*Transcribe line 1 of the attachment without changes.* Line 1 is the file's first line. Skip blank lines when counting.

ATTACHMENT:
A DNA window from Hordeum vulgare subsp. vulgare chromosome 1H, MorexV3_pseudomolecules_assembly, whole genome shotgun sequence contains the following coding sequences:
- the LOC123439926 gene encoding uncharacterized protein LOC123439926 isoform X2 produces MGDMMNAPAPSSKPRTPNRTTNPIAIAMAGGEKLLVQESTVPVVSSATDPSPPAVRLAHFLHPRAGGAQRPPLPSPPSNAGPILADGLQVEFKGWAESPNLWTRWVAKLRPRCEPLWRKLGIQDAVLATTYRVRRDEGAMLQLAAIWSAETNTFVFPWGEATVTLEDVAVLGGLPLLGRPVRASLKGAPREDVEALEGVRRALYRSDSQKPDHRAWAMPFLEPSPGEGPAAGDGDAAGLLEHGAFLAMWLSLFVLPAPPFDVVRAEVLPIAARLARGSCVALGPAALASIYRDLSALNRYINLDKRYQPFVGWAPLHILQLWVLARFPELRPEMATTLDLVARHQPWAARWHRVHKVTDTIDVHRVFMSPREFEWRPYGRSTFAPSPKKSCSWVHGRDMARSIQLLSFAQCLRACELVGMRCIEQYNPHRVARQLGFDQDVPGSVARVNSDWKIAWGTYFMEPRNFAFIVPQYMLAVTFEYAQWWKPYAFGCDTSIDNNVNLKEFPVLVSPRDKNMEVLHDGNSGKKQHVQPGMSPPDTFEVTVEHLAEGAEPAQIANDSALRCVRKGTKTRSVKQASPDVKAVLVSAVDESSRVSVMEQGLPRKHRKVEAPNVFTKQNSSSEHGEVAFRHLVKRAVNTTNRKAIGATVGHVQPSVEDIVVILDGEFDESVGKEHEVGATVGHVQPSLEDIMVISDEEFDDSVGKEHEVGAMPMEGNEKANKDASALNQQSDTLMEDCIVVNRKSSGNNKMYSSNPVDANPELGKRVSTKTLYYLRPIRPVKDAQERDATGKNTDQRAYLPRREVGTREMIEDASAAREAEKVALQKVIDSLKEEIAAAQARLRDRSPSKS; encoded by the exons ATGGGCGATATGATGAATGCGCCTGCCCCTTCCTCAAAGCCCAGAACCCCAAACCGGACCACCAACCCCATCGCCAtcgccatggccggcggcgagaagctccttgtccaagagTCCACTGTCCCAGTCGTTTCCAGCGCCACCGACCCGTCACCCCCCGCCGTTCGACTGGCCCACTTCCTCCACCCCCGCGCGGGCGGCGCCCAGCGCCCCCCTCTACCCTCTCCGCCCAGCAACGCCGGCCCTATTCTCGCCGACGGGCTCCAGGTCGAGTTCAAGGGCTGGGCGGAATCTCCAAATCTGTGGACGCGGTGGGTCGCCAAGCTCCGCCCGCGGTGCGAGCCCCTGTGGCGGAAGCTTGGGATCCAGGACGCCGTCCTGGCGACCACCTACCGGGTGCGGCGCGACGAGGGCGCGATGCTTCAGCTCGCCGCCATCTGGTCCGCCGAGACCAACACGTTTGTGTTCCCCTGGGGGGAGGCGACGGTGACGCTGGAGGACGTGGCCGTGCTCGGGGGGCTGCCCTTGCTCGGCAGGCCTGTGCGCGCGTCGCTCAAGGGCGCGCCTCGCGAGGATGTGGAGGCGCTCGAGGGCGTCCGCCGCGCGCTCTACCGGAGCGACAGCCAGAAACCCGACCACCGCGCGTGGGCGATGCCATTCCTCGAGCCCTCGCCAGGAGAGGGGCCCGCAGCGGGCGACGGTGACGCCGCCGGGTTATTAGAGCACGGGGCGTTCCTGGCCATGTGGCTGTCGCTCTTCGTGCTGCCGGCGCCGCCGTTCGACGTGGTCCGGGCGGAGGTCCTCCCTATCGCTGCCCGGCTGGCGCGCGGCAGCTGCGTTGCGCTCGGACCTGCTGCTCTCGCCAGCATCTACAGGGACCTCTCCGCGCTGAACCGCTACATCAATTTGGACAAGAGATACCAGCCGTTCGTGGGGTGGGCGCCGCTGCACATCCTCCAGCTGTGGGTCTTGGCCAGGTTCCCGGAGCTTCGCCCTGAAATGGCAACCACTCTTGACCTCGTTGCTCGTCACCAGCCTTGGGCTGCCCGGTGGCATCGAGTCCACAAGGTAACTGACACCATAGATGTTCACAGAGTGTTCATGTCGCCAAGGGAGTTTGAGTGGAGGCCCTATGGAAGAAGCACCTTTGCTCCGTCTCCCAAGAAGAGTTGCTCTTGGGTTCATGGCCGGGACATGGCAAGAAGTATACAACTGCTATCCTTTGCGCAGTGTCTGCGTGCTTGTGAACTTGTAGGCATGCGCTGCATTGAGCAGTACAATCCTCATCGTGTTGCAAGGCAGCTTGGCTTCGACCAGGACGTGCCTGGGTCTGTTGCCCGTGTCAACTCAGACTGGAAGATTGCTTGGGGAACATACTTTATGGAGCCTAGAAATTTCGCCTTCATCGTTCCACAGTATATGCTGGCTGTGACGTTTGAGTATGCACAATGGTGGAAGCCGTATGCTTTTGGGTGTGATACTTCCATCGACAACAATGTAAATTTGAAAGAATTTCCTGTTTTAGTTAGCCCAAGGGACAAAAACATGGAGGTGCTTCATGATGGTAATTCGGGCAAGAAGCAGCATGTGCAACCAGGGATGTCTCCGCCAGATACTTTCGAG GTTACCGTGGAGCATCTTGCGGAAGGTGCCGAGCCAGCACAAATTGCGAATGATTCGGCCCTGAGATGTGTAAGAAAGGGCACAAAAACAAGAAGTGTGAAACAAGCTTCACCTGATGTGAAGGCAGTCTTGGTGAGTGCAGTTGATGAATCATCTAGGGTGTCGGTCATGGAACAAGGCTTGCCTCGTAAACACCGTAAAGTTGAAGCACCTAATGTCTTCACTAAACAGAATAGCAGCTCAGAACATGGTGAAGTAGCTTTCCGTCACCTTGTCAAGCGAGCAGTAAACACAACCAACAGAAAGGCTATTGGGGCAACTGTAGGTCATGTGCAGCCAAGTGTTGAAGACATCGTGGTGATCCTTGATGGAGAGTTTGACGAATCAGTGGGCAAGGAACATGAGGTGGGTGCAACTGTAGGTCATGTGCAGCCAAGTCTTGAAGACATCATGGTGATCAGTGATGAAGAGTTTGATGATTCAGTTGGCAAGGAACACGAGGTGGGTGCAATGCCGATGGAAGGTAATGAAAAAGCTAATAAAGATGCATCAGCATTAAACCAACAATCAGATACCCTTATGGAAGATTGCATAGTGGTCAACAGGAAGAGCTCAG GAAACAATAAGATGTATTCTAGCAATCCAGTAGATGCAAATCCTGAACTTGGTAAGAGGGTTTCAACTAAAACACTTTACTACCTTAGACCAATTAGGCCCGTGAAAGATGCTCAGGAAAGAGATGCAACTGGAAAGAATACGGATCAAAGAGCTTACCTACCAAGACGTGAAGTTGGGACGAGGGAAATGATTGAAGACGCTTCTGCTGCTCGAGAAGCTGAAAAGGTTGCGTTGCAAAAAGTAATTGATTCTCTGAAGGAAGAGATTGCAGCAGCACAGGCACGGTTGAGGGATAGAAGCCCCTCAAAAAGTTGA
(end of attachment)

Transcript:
A DNA window from Hordeum vulgare subsp. vulgare chromosome 1H, MorexV3_pseudomolecules_assembly, whole genome shotgun sequence contains the following coding sequences: